On the way to Jerusalem Jesus was going through the region between Samaria and Galilee.
In geographical terms that region between is hard to find, so hard that you have to make it up. It’s like trying to drive through the region between Tennessee and Alabama – there is no region between, but there is a line, and in the case of Samaria and Galilee, it runs between two groups of people who haven’t been friendly with each other for longer than anyone alive can remember.
Why would Luke write about a region where there is none? Some of his readers suggest with an apologetic tone that the author wasn’t from around those parts, wasn’t familiar with the land between Galilee and Jerusalem. Others notice that Luke’s odd geography serves a theological purpose. That line between the two groups is not as clearly drawn as the state line between Tennessee and Alabama, but it nevertheless defines memories and habits of interacting and imaginations. It’s a line not so much on the land as it is one in the heart.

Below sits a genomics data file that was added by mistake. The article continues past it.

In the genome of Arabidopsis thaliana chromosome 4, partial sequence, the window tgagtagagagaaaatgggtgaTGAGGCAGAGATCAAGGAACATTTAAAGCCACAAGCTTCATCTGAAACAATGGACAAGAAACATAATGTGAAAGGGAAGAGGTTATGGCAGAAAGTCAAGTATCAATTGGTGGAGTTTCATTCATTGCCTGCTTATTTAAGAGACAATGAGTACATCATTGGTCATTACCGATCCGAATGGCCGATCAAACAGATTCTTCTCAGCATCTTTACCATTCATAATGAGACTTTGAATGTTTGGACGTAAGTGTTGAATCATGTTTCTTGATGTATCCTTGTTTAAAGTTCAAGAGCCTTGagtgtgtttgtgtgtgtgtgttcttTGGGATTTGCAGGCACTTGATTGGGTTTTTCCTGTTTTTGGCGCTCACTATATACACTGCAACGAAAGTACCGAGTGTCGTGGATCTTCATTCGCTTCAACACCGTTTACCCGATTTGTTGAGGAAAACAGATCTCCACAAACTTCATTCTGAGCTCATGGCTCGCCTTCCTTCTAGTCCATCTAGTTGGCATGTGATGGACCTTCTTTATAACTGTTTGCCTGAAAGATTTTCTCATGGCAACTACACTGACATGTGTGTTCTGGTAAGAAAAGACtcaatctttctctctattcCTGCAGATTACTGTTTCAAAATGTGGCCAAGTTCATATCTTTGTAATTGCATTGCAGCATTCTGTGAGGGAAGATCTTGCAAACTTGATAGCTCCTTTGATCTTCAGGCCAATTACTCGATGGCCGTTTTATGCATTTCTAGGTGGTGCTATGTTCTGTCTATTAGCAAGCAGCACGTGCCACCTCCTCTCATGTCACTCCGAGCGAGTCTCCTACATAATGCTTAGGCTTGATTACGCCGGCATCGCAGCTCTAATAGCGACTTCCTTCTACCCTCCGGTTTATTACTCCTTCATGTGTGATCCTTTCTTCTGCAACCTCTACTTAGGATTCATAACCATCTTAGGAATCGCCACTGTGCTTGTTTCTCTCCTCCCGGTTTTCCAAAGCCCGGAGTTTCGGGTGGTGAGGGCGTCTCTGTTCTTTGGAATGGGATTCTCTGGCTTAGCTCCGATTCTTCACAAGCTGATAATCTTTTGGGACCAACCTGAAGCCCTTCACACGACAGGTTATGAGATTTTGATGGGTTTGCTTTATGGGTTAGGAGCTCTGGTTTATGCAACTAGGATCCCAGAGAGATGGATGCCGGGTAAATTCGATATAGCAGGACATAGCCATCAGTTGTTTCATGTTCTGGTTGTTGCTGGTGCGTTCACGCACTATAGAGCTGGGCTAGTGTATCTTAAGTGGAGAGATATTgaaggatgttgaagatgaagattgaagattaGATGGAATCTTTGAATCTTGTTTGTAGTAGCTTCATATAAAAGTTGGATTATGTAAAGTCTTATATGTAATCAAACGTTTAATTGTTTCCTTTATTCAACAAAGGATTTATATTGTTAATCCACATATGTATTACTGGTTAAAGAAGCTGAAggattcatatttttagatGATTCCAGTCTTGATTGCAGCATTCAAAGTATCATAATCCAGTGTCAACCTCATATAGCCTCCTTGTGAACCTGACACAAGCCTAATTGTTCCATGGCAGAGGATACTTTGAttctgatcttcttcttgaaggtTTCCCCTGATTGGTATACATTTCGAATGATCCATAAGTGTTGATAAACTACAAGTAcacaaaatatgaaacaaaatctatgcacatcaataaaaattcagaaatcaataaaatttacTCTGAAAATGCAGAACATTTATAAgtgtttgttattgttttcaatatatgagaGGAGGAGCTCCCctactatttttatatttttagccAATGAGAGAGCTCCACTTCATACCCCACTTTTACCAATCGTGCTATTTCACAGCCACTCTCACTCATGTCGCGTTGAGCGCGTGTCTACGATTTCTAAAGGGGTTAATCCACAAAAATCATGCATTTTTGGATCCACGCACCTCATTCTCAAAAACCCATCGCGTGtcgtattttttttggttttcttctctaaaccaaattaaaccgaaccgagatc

Jesus is on the way to Jerusalem, on the way to the cross, and we know that’s more than a journey across a piece of Middle Eastern geography. He’s on his way to be crucified, condemned by every earthly power, from Rome’s imperial interests to religious traditions and public opinion. He’s on his way to die a terrible death, pushed outside all the lines we use to define the boundaries of human community. Jesus is on his way to be completely excluded through betrayal, denial, ridicule, torture and silence. On his way to Jerusalem he travels through the region between, letting his feet trace the lines that divide us, with his hands stretched out to either side in the most vulnerable gesture of reconciliation, all the way to the cross. The region between is the place of Jesus’ ministry.
By making up a region between Galilee and Samaria Luke also subtly reminds us that there are people in that no-man’s-land, people who belong neither here nor there, people who would disappear altogether if mercy didn’t have eyes. The region between is the invisible land where invisible people live, untouchable people, unmentionable people – or perhaps I should not say they live there, but rather that they long for life there.